An International Conference to be held at Dartmouth College, Hanover NH, USA
(Free and Open to the public)
May 11-13, 2012
Director: James B. Murphy, Department of Government
It has become a very widespread article of faith that there is something especially dangerous about religion. Ever since the Enlightenment, statesmen and intellectuals have argued that religious conflict is a profound threat to civil peace and that the only way to secure civil order is to separate church from state. Only by denying religious institutions the coercive powers of government and making religion a purely private affair will we be safe from the threat of religious violence. John Rawls, in his influential book Political Liberalism, argues that the “wars of religion” in early modern Europe demonstrate the dangers that religious belief pose to political order and the necessity of building a secular foundation for political life. Virtually all major theorists of modern liberalism, including Judith Shklar, Ronald Dworkin and Charles Larmore, cite the “wars of religion” to prove the necessity of the modern secular state. Modern liberalism is founded upon the view that religion is the chief threat to political harmony and freedom.
With the end of the cold war and the rise of “religious” conflict in Bosnia and throughout the Islamic world, the belief that religion is the key source of violence has spread dramatically. Now many conservatives, such as Samuel Huntington and Bernard Lewis, argue that religion, especially Islam, poses a unique threat to world peace. They see a fundamental conflict between Judeo-Christian and Islamic religious civilizations and they expect that the frontier between these religions will be a locus for violent conflict for many years to come. Eliza Griswold’s new book The Tenth Parallel: Dispatches from the Fault Line between Christianity and Islam, describes this emerging world-wide conflict in explicitly religious terms.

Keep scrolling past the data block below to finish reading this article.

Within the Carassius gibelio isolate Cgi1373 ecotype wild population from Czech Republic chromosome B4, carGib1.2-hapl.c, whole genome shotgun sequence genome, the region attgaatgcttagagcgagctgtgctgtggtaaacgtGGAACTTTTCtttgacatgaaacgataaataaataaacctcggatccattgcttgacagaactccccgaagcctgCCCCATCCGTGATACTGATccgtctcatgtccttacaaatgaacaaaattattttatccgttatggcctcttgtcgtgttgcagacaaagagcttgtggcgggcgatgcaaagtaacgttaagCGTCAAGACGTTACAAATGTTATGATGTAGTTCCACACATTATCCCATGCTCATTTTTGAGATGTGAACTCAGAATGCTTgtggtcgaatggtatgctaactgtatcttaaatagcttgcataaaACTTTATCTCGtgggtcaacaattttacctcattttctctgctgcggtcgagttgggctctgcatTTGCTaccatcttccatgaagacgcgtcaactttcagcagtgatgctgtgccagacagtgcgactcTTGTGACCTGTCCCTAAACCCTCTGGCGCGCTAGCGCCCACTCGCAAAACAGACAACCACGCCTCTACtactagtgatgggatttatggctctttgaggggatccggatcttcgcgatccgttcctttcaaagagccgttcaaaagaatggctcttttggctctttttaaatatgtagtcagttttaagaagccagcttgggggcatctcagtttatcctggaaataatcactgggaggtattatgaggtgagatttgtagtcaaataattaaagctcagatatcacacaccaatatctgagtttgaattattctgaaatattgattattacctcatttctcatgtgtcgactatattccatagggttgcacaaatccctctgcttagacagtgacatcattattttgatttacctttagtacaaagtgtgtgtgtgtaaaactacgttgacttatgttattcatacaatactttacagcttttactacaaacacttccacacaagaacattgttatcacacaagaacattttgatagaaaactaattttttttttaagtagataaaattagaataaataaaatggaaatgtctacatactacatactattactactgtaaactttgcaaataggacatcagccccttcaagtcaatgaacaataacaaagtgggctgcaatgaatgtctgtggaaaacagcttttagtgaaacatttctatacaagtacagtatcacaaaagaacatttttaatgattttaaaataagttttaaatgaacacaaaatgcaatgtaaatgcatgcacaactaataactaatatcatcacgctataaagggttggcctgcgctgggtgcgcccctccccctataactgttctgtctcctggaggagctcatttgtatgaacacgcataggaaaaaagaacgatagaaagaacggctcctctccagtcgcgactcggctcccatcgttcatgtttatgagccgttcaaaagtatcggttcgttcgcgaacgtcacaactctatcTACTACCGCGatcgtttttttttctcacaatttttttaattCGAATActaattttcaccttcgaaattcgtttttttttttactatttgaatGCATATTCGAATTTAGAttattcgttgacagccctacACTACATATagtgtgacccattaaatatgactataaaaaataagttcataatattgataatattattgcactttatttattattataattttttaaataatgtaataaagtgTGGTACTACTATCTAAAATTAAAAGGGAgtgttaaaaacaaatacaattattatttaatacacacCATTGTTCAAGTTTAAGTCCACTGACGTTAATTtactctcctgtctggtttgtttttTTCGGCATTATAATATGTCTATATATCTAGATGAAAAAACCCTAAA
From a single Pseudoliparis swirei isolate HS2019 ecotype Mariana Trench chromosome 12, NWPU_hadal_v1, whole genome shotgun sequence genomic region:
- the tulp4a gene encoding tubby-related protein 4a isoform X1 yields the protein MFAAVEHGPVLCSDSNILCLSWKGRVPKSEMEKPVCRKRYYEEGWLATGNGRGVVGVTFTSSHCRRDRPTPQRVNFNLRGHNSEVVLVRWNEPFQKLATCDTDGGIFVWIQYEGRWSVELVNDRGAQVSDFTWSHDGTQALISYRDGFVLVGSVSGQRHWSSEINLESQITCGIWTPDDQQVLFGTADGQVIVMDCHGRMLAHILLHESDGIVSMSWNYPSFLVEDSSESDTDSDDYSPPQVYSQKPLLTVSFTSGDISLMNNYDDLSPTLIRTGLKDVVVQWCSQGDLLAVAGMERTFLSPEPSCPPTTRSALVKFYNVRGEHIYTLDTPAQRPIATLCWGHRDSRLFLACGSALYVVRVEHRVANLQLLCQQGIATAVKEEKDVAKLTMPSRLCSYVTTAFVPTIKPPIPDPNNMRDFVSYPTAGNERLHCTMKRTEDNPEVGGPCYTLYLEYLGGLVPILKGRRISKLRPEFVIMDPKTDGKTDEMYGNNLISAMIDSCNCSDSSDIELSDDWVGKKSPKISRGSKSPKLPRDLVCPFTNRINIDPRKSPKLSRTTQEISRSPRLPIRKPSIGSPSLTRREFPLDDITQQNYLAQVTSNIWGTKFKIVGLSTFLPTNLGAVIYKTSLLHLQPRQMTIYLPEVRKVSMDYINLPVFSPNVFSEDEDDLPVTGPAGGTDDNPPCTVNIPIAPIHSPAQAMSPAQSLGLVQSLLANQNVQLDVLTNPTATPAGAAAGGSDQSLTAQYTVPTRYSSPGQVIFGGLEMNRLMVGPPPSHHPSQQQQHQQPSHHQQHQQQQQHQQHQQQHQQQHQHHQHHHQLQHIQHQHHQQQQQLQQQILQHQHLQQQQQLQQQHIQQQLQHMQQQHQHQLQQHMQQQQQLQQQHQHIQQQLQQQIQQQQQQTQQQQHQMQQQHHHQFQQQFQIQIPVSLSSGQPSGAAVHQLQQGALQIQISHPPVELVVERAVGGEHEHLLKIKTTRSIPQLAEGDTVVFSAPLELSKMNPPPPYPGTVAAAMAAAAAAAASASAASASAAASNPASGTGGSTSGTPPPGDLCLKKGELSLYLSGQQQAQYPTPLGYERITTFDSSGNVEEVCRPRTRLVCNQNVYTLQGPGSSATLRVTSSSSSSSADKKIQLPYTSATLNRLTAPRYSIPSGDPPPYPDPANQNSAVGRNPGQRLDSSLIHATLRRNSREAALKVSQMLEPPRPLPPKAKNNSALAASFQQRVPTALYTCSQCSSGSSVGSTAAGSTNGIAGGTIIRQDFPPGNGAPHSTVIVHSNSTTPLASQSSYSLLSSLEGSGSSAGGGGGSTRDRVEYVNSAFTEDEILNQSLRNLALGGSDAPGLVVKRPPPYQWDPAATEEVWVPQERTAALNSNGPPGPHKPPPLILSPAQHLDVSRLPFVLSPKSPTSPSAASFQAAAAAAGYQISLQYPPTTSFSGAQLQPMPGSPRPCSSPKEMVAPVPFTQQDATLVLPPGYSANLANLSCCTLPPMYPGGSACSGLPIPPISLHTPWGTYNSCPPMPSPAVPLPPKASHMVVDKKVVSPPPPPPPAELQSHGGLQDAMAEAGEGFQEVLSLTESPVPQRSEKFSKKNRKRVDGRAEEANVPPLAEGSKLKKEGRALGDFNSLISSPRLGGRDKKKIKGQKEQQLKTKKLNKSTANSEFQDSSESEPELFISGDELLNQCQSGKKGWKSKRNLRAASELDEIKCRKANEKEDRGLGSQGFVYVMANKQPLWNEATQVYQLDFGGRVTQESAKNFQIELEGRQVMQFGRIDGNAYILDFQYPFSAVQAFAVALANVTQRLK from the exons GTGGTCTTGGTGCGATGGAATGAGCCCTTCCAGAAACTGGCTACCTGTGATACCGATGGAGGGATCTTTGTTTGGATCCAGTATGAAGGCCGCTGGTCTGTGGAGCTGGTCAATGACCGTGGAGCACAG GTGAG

What is it about religion that causes so many people to associate it with violence? William Cavanaugh in his recent book The Myth of Religious Violence identifies three main arguments: religion is said to be uniquely absolutist, divisive, and non-rational. First, religion is described as uniquely absolutist in the sense that religion makes claims about the ultimate nature of reality and of moral value. Religious beliefs are uniquely comprehensive and dogmatic: they offer believers a strong and certain worldview. John Hick, Charles Kimball, and Richard Wentz all argue that religion is essentially absolutist in its claims. Second, religions are often described as uniquely divisive in the sense that religious identities are based on a very strong distinction between “us” and “them”. Many religions profess intolerance of all other religions. Normally, religious identities are mutually exclusive: very few people consider themselves to be both Jewish and Muslim or both Christian and Hindu. Martin Marty, Mark Juergensmeyer and David Rappoport all argue that religion is uniquely and essentially divisive. Third, religion is often described as fundamentally non-rational. Religious believers are uniquely prone to violence because their beliefs so often lead them to fervor, rage, passion, fanaticism, and zeal. Bhikhu Parekh, Scott Appleby, and Charles Selengut all argue that religion is essentially non-rational.
Perhaps the most influential argument for the proposition that religion is essentially violent comes from the literary critic and anthropologist Rene Girard. Beginning with his classic book Violence and the Sacred, Girard has argued in a 40-year series of books that religion arose in history in the form of sacrificial violence and scapegoating. He argues that the function and purpose of religion has always been to create social harmony by directing the violence of the group toward a single sacrificial victim – either a person or, later, an animal. He also claims that biblical religion uniquely attempts to expose this religious mechanism of sacrificial violence and to defeat it; but he concedes that even religions inspired by the Bible have misunderstood its most basic teaching and participated in scapegoating violence throughout history.